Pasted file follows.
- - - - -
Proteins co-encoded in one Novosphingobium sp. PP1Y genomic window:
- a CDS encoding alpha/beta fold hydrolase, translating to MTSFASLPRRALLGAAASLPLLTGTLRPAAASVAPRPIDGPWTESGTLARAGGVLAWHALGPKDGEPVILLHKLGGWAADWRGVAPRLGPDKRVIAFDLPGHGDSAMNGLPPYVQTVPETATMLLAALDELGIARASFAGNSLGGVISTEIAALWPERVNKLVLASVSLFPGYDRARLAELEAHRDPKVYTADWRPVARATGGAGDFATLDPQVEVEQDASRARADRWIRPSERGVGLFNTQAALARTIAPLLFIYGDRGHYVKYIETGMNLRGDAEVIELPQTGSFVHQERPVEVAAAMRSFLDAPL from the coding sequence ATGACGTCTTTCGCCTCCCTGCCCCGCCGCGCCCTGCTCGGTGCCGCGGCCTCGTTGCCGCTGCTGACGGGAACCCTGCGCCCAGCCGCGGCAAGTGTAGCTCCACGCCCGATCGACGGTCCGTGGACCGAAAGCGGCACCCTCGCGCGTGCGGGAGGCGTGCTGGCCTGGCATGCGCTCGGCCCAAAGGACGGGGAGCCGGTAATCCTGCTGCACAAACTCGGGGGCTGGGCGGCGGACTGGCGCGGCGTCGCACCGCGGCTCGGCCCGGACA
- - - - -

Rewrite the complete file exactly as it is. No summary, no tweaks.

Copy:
Proteins co-encoded in one Novosphingobium sp. PP1Y genomic window:
- a CDS encoding alpha/beta fold hydrolase, translating to MTSFASLPRRALLGAAASLPLLTGTLRPAAASVAPRPIDGPWTESGTLARAGGVLAWHALGPKDGEPVILLHKLGGWAADWRGVAPRLGPDKRVIAFDLPGHGDSAMNGLPPYVQTVPETATMLLAALDELGIARASFAGNSLGGVISTEIAALWPERVNKLVLASVSLFPGYDRARLAELEAHRDPKVYTADWRPVARATGGAGDFATLDPQVEVEQDASRARADRWIRPSERGVGLFNTQAALARTIAPLLFIYGDRGHYVKYIETGMNLRGDAEVIELPQTGSFVHQERPVEVAAAMRSFLDAPL from the coding sequence ATGACGTCTTTCGCCTCCCTGCCCCGCCGCGCCCTGCTCGGTGCCGCGGCCTCGTTGCCGCTGCTGACGGGAACCCTGCGCCCAGCCGCGGCAAGTGTAGCTCCACGCCCGATCGACGGTCCGTGGACCGAAAGCGGCACCCTCGCGCGTGCGGGAGGCGTGCTGGCCTGGCATGCGCTCGGCCCAAAGGACGGGGAGCCGGTAATCCTGCTGCACAAACTCGGGGGCTGGGCGGCGGACTGGCGCGGCGTCGCACCGCGGCTCGGCCCGGACA